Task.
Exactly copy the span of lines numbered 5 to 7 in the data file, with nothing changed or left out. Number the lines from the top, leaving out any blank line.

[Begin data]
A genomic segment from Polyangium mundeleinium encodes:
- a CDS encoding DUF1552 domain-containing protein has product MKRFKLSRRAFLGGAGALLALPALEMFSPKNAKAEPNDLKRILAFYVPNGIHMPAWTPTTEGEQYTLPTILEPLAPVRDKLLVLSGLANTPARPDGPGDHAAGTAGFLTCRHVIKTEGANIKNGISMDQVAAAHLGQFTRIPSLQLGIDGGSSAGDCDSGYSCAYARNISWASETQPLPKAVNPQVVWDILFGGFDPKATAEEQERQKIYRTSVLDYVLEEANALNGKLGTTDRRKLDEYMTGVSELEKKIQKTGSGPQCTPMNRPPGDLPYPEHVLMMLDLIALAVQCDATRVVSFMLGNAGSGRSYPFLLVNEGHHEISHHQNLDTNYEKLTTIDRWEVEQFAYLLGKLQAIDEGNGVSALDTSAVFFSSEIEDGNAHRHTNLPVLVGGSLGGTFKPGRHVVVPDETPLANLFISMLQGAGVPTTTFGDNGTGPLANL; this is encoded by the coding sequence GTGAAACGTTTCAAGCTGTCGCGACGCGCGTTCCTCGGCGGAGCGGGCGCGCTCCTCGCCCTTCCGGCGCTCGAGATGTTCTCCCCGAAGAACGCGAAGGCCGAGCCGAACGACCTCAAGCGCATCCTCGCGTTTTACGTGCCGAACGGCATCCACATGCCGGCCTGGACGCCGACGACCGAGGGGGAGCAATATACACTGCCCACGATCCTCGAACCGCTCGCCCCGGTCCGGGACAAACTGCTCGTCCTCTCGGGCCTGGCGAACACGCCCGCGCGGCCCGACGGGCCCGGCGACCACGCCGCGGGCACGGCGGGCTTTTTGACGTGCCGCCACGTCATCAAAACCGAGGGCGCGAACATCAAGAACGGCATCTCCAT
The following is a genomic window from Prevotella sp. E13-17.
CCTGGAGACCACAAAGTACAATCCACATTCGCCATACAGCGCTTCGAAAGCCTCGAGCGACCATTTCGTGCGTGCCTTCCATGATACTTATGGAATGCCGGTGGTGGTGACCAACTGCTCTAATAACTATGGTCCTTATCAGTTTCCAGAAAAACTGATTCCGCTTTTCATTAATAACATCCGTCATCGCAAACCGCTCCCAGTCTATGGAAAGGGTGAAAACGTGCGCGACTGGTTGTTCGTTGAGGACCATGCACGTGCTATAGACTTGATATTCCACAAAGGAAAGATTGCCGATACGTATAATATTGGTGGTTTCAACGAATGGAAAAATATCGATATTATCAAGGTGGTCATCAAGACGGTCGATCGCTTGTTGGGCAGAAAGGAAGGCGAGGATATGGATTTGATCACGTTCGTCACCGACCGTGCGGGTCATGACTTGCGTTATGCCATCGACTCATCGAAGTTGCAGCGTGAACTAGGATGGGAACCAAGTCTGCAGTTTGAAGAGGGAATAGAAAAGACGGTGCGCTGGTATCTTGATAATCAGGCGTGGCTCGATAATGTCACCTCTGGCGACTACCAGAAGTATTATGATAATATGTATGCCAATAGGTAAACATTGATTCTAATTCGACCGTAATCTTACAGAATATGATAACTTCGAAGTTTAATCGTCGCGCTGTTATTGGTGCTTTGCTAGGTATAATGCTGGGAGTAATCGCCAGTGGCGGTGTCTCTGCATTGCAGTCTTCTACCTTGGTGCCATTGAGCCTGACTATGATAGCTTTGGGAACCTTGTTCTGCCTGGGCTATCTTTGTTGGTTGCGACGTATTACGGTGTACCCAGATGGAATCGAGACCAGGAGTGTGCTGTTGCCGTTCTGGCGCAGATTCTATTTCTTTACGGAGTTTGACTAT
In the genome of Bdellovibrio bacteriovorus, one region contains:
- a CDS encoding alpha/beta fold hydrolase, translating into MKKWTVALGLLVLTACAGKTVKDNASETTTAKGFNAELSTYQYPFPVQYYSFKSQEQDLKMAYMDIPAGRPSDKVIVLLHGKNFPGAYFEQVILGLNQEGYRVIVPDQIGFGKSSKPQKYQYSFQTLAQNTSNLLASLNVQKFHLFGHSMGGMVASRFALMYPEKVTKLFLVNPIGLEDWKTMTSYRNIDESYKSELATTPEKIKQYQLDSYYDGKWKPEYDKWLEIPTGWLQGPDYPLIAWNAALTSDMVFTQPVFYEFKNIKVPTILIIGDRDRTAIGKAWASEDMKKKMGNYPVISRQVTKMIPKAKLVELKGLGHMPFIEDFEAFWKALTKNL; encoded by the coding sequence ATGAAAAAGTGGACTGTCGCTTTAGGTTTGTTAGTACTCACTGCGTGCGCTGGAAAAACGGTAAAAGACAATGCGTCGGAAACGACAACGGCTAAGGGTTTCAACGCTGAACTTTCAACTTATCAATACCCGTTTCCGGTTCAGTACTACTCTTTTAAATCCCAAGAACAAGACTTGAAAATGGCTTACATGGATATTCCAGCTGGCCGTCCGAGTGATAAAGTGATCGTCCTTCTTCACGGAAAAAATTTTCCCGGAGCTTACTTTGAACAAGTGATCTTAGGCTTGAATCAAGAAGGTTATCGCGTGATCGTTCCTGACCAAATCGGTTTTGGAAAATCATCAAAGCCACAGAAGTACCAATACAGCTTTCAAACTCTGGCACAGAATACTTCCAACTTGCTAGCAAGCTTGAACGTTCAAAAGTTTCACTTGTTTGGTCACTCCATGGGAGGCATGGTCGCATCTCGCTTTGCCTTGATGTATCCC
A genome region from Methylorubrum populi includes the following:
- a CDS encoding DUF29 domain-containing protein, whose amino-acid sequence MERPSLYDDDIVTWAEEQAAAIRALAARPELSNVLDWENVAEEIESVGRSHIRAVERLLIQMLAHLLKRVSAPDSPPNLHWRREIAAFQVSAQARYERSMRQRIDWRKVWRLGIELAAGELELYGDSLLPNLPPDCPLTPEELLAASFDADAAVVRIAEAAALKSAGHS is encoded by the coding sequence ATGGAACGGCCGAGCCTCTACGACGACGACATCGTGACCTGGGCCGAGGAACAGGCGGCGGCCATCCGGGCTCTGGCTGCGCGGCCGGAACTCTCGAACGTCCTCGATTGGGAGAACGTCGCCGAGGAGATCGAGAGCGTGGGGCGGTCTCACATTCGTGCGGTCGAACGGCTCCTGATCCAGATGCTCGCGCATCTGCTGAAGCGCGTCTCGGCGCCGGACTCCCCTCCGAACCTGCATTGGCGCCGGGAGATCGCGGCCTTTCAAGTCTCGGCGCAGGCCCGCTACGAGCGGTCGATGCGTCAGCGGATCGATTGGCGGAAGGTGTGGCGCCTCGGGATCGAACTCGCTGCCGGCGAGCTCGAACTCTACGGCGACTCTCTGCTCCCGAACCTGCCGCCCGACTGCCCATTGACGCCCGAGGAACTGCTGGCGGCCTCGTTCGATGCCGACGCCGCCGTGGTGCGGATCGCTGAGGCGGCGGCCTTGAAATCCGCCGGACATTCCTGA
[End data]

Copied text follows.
In the genome of Bdellovibrio bacteriovorus, one region contains:
- a CDS encoding alpha/beta fold hydrolase, translating into MKKWTVALGLLVLTACAGKTVKDNASETTTAKGFNAELSTYQYPFPVQYYSFKSQEQDLKMAYMDIPAGRPSDKVIVLLHGKNFPGAYFEQVILGLNQEGYRVIVPDQIGFGKSSKPQKYQYSFQTLAQNTSNLLASLNVQKFHLFGHSMGGMVASRFALMYPEKVTKLFLVNPIGLEDWKTMTSYRNIDESYKSELATTPEKIKQYQLDSYYDGKWKPEYDKWLEIPTGWLQGPDYPLIAWNAALTSDMVFTQPVFYEFKNIKVPTILIIGDRDRTAIGKAWASEDMKKKMGNYPVISRQVTKMIPKAKLVELKGLGHMPFIEDFEAFWKALTKNL; encoded by the coding sequence ATGAAAAAGTGGACTGTCGCTTTAGGTTTGTTAGTACTCACTGCGTGCGCTGGAAAAACGGTAAAAGACAATGCGTCGGAAACGACAACGGCTAAGGGTTTCAACGCTGAACTTTCAACTTATCAATACCCGTTTCCGGTTCAGTACTACTCTTTTAAATCCCAAGAACAAGACTTGAAAATGGCTTACATGGATATTCCAGCTGGCCGTCCGAGTGATAAAGTGATCGTCCTTCTTCACGGAAAAAATTTTCCCGGAGCTTACTTTGAACAAGTGATCTTAGGCTTGAATCAAGAAGGTTATCGCGTGATCGTTCCTGACCAAATCGGTTTTGGAAAATCATCAAAGCCACAGAAGTACCAATACAGCTTTCAAACTCTGGCACAGAATACTTCCAACTTGCTAGCAAGCTTGAACGTTCAAAAGTTTCACTTGTTTGGTCACTCCATGGGAGGCATGGTCGCATCTCGCTTTGCCTTGATGTATCCC
A genome region from Methylorubrum populi includes the following: